Philippine geoscience experts say that the DPWH building in Mountain Province was standing on a landslide prone area. In fact, there are two existing hazard maps for landslides that both covered the damaged DPWH Engineering Office. Project NOAH maps that show safe areas because of the accuracy of data and the MGB (Mines and Geosciences Bureau) maps that allegedly hesitate to show safe areas because generally, they are more legally and financially accountable if they incorrectly show an area to be safe. They tend to label no safe areas at all as a policy. But if their maps are the official ones, then they should make them more useful to the public.

Hazard maps should always show which areas are not hazardous (safe areas). This would help decision makers and the public know where to go in case of a disaster or where to live safely. I hope the DENR looks more into this concern for public safety and disaster preparedness issues. 

When it comes to EGGAR (Engineering Geological and Geohazard Assessment), this means that all projects should take into account the hazards in an area even before planning or construction begins. These are usually conducted by professional geologists or companies such as the Goes, Inc. that provides a guide for engineers in what they need to build to make it resilient against hazards like landslides or if they should build there at all.

EGGAR is part of the Environment Compliance Certificate (ECC) that all projects need to have to continue construction. The EGGAR and ECC of the DPWH Engineering office would indicate if they were warned of the landslide hazard in the area or if the certificates were incorrect/inaccurate. This would place the blame for the incident on those who made the EGGAR/ECC or those who chose to continue the project despite the risks. In this case, it seems that EGGA approved the location and MGB approved the project. The buck will always stop at the MGB level. So, who’s the culprit? Who’s accountable?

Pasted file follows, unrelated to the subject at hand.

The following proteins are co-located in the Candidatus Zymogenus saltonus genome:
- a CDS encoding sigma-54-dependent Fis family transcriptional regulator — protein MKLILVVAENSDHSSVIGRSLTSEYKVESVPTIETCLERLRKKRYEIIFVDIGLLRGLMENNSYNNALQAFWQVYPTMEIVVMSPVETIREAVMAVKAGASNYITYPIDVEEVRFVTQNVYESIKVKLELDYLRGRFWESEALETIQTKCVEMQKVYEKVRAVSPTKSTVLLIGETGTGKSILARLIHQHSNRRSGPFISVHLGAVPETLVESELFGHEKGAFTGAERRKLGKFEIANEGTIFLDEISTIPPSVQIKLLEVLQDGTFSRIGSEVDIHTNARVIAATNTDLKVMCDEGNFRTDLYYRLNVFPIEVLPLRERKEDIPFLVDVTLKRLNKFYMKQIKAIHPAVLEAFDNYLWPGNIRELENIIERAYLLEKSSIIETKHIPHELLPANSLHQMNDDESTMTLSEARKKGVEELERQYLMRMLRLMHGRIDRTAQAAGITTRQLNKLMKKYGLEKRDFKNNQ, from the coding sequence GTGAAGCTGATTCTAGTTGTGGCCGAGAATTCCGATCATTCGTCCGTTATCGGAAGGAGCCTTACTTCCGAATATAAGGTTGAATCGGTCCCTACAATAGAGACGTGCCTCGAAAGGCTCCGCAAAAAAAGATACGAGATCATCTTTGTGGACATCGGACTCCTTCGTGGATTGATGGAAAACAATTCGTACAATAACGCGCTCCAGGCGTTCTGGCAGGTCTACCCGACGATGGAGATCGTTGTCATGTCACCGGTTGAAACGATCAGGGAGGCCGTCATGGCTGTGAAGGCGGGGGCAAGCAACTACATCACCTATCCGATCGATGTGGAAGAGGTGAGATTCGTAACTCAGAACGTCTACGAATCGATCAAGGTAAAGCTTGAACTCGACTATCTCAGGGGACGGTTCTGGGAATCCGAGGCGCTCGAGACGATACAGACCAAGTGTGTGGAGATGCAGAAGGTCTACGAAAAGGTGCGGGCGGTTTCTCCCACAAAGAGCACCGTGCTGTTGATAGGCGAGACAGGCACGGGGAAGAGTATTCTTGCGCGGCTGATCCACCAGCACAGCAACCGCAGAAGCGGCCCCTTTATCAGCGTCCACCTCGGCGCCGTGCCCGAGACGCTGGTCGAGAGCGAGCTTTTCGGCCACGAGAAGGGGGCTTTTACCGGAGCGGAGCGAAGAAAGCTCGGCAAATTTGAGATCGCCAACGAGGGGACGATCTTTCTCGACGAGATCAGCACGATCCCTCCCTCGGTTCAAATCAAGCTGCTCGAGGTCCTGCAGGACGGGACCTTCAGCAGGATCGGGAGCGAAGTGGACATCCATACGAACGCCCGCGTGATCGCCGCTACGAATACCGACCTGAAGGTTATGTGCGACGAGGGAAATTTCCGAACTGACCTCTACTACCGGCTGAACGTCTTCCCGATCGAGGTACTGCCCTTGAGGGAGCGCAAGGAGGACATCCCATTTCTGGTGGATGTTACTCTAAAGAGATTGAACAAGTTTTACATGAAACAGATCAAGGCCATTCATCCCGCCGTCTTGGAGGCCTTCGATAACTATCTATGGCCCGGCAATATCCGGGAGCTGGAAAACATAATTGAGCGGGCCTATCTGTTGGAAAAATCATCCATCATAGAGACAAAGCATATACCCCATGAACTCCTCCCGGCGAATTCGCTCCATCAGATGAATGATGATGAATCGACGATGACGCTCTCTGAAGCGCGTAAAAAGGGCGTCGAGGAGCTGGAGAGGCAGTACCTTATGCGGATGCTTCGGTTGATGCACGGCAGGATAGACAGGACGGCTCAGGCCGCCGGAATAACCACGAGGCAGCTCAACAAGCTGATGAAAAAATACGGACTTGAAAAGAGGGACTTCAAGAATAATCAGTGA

The DPWH said that the location of the building was “never identified as a danger zone” and passed a safety test six years ago. Gladys Faith Claver of Mt. Province 2nd District Engineering Office told CNN Philippines that, “We checked, but it was really safe. There were quality tests conducted and it was constructed before 2012. She added, “Nagkataon lang na malakas ang ulan, na talagang nag-mudslide kaya tinulak ang buong building.” What a third world mentality this lady has. Sanamagan!

What happened in Mt. Province is a clear indication of government agencies not following the proper protocol in making decisions. What comes first is the task of completing what was planned and meeting deadlines perhaps without consideration for the safety and well-being of the people who will use these infrastructure facilities.

If this happened to the DPWH, it could happen to us, the ordinary citizens. The LGUs should heed the call of the experts to seriously study hazard maps in their areas. It will help them make informed decisions when the time comes. Otherwise, expect the worst. We are doomed.